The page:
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EnglishEdit

EtymologyEdit

From Anglo-Norman naperie, Middle French naperie, from nape + -erie.

NounEdit

napery (countable and uncountable, plural naperies)

  1. Household linen, especially table linen.
    • 1902: "Corner in Chrysanthemums" by Josephine Spenser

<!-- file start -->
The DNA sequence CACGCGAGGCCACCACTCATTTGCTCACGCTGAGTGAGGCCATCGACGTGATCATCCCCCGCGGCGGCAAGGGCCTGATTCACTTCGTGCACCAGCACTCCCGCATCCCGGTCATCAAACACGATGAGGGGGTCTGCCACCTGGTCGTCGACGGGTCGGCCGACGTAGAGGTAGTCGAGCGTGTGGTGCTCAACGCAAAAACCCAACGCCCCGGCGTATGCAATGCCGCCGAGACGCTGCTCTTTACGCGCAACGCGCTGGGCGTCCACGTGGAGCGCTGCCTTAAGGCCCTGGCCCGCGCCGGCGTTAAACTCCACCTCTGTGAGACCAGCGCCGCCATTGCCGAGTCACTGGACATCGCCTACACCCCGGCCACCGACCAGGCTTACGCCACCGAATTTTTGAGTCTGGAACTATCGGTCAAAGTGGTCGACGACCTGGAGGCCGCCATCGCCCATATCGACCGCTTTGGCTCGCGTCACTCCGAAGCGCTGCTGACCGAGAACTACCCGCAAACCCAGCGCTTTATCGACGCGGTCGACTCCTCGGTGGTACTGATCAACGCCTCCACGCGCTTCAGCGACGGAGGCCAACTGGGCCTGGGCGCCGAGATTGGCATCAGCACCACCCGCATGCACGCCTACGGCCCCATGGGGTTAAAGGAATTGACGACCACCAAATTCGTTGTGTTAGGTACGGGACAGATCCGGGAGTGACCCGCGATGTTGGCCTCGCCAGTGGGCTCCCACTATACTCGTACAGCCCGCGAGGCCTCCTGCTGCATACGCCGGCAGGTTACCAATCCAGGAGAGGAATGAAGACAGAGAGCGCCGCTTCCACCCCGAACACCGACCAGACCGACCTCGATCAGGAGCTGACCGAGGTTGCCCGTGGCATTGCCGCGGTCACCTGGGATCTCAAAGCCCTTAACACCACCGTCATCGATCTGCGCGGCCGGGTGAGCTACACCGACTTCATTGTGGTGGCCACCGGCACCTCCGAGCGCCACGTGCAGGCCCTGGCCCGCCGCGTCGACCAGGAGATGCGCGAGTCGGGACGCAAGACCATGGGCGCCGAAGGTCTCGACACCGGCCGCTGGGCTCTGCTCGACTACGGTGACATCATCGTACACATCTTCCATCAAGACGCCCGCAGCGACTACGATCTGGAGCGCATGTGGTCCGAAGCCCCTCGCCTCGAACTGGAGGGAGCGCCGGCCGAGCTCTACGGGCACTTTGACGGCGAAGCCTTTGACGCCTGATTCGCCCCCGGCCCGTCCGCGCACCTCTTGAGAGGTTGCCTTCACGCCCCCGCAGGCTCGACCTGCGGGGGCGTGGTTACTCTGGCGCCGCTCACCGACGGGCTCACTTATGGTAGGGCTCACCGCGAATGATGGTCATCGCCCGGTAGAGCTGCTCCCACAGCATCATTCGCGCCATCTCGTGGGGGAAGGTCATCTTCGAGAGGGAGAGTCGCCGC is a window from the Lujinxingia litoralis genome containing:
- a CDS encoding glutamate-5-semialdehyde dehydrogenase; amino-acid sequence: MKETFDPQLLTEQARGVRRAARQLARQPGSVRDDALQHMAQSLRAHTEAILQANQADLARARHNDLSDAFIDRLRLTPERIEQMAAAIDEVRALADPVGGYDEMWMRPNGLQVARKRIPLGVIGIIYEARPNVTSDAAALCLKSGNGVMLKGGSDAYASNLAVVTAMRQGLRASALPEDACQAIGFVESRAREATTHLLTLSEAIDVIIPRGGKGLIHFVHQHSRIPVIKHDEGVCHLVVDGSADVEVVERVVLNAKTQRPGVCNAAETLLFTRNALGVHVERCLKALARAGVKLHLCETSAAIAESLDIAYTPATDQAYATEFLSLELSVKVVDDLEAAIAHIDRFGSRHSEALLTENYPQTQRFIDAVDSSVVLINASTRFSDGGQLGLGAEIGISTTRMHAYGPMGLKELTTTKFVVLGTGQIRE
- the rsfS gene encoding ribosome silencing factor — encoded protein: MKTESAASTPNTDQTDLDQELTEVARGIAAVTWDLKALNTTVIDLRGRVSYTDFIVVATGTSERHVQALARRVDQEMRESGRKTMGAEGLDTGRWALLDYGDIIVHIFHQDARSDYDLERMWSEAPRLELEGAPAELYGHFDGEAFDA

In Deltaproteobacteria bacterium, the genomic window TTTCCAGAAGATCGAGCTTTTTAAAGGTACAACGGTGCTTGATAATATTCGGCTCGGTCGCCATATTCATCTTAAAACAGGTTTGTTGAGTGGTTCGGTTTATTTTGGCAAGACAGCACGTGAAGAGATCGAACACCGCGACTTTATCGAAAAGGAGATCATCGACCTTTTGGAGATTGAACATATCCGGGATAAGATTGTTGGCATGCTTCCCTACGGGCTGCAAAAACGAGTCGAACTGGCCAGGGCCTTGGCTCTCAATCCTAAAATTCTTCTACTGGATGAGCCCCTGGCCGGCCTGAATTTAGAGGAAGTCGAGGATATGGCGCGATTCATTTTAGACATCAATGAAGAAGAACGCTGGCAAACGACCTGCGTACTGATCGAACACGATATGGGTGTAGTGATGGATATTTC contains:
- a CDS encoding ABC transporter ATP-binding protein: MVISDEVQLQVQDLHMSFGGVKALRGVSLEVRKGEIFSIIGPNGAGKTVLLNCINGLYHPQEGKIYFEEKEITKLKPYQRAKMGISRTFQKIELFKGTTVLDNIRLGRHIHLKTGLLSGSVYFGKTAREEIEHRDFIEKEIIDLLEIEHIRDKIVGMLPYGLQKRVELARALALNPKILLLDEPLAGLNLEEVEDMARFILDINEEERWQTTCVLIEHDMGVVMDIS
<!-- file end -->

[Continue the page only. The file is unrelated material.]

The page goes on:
She led the way through a wide hall into a charming room, where a table was already spread in its dainty napery and silver.
    • 1974, Lawrence Durrell, Monsieur, Faber & Faber 1992, p. 106:
      Banter and low laughter swayer about the huge tent, swayed among the shadows thrown by the brilliant candelabra pendant on their inverted stems above the white napery of the central table.

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